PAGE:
Angiotensin-converting enzyme inhibitor–mediated angioedema is the most common cause of angioedema and accounts for one-third of emergency department visits for angioedema. Nonpitting edema of the face, lips, tongue, and supraglottic/glottic structures may be present, with 9.5 to 15% of patients requiring emergency airway management.1,2 When respiratory difficulties are present, mortality rate is 11%.3 Angiotensin-converting enzyme inhibitor–mediated angioedema can be unprovoked or triggered by trauma, including dental and head and neck procedures, by endotracheal intubation,3 or after a mildly traumatic laryngeal mask airway insertion for a short procedure (presenting in our case as slurred speech and tongue swelling [panel A] 5 h after laryngeal mask airway removal). Local accumulation of bradykinin attributable in part to inhibition of degradation by angiotensin-converting enzyme (panel B) leads to tissue swelling. Unlike allergy-histamine-mediated angioedema,...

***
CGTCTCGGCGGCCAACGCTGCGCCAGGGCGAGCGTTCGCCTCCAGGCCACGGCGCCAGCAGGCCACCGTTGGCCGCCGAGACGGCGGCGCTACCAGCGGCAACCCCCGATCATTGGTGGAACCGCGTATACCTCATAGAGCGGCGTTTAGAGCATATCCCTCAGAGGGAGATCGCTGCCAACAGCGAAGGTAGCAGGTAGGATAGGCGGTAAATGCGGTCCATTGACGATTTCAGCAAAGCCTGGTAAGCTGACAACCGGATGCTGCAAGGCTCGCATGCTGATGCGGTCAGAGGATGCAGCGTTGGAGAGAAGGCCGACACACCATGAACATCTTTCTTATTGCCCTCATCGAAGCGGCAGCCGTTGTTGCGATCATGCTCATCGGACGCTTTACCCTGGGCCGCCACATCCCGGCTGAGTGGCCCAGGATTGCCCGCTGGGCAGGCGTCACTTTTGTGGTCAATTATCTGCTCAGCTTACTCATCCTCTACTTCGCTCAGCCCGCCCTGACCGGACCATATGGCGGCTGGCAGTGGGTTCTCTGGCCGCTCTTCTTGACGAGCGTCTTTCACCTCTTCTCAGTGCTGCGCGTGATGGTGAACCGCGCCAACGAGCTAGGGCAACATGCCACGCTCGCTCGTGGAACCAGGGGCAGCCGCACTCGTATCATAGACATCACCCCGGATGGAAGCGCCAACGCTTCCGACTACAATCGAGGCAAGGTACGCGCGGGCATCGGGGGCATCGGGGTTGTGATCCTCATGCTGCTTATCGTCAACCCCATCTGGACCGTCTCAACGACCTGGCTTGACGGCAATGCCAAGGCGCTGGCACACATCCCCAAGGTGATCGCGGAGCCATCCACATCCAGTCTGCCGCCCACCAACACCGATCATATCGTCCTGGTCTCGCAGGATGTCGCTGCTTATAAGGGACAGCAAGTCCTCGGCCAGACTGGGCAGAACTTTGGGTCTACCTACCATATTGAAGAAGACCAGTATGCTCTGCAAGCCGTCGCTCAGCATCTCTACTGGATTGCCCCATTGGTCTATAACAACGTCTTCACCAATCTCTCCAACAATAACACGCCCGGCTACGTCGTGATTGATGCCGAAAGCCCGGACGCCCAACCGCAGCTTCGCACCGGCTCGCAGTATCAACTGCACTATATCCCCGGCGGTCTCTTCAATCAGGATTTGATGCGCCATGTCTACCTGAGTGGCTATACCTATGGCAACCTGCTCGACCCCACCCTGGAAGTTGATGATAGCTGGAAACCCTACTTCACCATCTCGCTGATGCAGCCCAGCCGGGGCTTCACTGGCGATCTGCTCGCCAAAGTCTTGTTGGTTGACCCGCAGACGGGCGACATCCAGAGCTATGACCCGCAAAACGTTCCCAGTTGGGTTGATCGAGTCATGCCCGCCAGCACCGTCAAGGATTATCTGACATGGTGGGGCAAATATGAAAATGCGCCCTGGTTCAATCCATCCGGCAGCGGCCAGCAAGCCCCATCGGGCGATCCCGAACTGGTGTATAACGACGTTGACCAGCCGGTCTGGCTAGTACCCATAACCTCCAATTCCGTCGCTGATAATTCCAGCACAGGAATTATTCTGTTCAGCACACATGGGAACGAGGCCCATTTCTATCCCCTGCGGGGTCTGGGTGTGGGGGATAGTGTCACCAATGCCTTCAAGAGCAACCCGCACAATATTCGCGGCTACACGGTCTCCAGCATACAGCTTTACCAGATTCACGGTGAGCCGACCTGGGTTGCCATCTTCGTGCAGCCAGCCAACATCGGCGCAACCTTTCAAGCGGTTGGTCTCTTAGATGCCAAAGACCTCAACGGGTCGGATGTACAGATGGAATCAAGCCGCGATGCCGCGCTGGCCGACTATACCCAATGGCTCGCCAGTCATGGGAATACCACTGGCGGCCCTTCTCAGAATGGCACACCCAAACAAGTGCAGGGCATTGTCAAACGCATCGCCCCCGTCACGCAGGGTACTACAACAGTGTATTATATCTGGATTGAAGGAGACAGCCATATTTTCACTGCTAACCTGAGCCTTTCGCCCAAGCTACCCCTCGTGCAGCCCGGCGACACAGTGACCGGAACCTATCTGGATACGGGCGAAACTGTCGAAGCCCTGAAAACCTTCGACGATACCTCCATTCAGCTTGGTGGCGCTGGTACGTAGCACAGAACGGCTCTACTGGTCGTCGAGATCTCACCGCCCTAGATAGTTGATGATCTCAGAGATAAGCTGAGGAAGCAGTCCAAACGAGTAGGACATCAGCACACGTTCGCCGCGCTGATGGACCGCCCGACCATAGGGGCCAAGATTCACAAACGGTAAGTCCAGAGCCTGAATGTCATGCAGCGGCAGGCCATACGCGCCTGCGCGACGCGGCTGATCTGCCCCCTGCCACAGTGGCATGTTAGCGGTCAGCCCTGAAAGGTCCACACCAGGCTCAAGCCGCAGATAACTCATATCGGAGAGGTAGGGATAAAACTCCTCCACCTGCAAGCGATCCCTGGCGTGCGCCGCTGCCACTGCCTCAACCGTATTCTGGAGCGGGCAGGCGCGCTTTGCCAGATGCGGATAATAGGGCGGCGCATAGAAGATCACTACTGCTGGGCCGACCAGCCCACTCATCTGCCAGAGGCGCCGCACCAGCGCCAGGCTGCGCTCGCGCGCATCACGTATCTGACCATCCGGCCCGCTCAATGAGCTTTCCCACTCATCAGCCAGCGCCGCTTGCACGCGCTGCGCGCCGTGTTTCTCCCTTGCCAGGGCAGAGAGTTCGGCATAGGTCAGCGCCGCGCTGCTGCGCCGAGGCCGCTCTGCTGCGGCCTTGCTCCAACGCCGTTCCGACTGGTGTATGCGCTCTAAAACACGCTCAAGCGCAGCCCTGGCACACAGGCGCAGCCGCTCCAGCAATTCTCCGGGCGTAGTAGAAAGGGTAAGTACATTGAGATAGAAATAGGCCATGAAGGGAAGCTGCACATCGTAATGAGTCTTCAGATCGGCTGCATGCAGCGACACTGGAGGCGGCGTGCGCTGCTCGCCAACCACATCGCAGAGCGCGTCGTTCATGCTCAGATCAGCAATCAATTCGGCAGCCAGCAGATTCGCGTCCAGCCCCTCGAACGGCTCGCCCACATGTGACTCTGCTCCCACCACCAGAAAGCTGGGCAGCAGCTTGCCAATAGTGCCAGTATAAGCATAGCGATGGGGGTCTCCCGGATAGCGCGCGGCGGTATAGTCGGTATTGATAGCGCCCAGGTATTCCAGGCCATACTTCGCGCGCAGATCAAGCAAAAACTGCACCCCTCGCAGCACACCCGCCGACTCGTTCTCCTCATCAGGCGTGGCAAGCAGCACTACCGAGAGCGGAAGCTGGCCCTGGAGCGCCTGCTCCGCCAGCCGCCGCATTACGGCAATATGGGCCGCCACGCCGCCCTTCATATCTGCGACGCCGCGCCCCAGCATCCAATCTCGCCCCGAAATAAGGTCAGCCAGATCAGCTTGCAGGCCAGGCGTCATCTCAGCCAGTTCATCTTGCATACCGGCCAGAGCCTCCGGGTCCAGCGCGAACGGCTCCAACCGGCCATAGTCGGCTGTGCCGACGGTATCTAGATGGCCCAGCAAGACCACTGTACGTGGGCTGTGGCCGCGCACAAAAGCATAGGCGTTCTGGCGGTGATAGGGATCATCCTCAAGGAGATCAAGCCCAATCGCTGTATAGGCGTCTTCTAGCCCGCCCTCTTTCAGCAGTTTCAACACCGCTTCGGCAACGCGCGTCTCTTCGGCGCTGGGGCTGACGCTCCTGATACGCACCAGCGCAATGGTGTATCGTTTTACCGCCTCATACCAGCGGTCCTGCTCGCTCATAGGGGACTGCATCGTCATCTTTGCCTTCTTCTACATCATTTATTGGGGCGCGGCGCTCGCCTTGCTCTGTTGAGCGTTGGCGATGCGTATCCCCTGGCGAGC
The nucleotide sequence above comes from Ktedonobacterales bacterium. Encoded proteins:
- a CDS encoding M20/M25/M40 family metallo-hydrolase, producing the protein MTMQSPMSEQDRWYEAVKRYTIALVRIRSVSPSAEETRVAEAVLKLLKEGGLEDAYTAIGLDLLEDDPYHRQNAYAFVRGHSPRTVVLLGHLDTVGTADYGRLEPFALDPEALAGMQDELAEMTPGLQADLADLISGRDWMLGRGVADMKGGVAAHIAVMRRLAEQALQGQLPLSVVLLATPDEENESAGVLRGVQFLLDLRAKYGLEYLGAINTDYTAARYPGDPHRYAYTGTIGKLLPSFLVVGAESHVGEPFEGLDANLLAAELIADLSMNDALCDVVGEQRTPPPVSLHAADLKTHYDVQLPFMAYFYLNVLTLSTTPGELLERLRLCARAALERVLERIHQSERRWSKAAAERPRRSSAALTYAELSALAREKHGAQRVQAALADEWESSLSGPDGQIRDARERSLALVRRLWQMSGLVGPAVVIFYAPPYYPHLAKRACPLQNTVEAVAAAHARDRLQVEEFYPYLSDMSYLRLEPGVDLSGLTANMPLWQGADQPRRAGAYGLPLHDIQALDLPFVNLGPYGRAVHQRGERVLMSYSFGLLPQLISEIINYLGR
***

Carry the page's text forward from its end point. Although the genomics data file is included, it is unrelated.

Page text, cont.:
Angiotensin-converting Enzyme Inhibitor–mediated Angioedema
Published online first on May 3, 2021.
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Glenio B. Mizubuti, Anthony M.-H. Ho, Amy Jiang, Gregory Klar; Angiotensin-converting Enzyme Inhibitor–mediated Angioedema. Anesthesiology 2021; 135:340–341 doi: https://doi.org/10.1097/ALN.0000000000003810
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